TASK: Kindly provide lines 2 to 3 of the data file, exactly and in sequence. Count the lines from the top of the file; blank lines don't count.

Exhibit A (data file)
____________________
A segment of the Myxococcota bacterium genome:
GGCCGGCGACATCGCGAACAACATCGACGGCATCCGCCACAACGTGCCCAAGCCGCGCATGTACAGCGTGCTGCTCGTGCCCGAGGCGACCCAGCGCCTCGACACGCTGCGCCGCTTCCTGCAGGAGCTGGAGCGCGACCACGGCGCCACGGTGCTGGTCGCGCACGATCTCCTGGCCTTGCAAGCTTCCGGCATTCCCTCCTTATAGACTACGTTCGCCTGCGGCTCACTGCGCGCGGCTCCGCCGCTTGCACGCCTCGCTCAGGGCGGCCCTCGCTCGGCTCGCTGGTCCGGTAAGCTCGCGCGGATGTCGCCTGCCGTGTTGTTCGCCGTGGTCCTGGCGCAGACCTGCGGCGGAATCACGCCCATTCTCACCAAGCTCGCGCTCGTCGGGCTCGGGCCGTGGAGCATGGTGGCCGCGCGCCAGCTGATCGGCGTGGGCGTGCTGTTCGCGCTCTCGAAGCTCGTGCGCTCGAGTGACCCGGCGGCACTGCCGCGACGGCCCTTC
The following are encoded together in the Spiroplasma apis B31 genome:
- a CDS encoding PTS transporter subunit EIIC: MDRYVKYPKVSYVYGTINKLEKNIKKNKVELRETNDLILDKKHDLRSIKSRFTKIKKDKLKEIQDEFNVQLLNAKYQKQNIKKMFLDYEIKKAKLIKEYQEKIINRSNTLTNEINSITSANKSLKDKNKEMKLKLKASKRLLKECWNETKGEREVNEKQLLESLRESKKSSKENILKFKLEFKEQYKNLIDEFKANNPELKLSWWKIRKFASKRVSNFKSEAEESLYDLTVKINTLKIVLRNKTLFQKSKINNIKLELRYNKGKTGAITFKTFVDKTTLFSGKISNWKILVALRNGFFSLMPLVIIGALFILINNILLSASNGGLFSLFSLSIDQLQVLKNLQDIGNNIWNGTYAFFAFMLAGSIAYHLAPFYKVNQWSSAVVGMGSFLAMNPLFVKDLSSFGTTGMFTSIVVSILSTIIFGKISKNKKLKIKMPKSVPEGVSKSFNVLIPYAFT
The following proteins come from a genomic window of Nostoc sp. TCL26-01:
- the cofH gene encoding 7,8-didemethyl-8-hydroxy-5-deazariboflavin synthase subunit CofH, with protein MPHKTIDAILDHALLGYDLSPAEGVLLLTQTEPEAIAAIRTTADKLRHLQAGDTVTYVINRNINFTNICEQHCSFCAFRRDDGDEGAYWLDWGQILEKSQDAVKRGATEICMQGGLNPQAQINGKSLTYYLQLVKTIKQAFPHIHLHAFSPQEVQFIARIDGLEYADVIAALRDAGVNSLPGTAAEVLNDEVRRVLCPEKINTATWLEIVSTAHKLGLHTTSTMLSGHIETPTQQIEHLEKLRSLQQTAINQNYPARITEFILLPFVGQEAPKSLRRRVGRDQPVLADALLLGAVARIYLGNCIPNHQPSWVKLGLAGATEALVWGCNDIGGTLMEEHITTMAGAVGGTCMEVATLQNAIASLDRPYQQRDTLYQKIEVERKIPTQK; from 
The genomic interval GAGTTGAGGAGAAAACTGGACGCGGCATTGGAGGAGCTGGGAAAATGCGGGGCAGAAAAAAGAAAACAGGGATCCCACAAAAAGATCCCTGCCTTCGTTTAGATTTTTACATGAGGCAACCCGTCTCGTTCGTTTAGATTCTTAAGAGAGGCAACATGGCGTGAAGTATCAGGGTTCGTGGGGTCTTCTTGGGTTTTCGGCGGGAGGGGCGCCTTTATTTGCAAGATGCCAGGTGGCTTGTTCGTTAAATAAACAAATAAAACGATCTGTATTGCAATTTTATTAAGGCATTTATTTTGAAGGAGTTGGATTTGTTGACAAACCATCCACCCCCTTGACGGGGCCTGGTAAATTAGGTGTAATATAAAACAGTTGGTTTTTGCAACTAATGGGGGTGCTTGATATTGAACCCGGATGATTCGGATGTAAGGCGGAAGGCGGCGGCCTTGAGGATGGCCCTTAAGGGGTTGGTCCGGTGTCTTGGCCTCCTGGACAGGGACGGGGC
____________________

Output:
GGCCGGCGACATCGCGAACAACATCGACGGCATCCGCCACAACGTGCCCAAGCCGCGCATGTACAGCGTGCTGCTCGTGCCCGAGGCGACCCAGCGCCTCGACACGCTGCGCCGCTTCCTGCAGGAGCTGGAGCGCGACCACGGCGCCACGGTGCTGGTCGCGCACGATCTCCTGGCCTTGCAAGCTTCCGGCATTCCCTCCTTATAGACTACGTTCGCCTGCGGCTCACTGCGCGCGGCTCCGCCGCTTGCACGCCTCGCTCAGGGCGGCCCTCGCTCGGCTCGCTGGTCCGGTAAGCTCGCGCGGATGTCGCCTGCCGTGTTGTTCGCCGTGGTCCTGGCGCAGACCTGCGGCGGAATCACGCCCATTCTCACCAAGCTCGCGCTCGTCGGGCTCGGGCCGTGGAGCATGGTGGCCGCGCGCCAGCTGATCGGCGTGGGCGTGCTGTTCGCGCTCTCGAAGCTCGTGCGCTCGAGTGACCCGGCGGCACTGCCGCGACGGCCCTTC
The following are encoded together in the Spiroplasma apis B31 genome: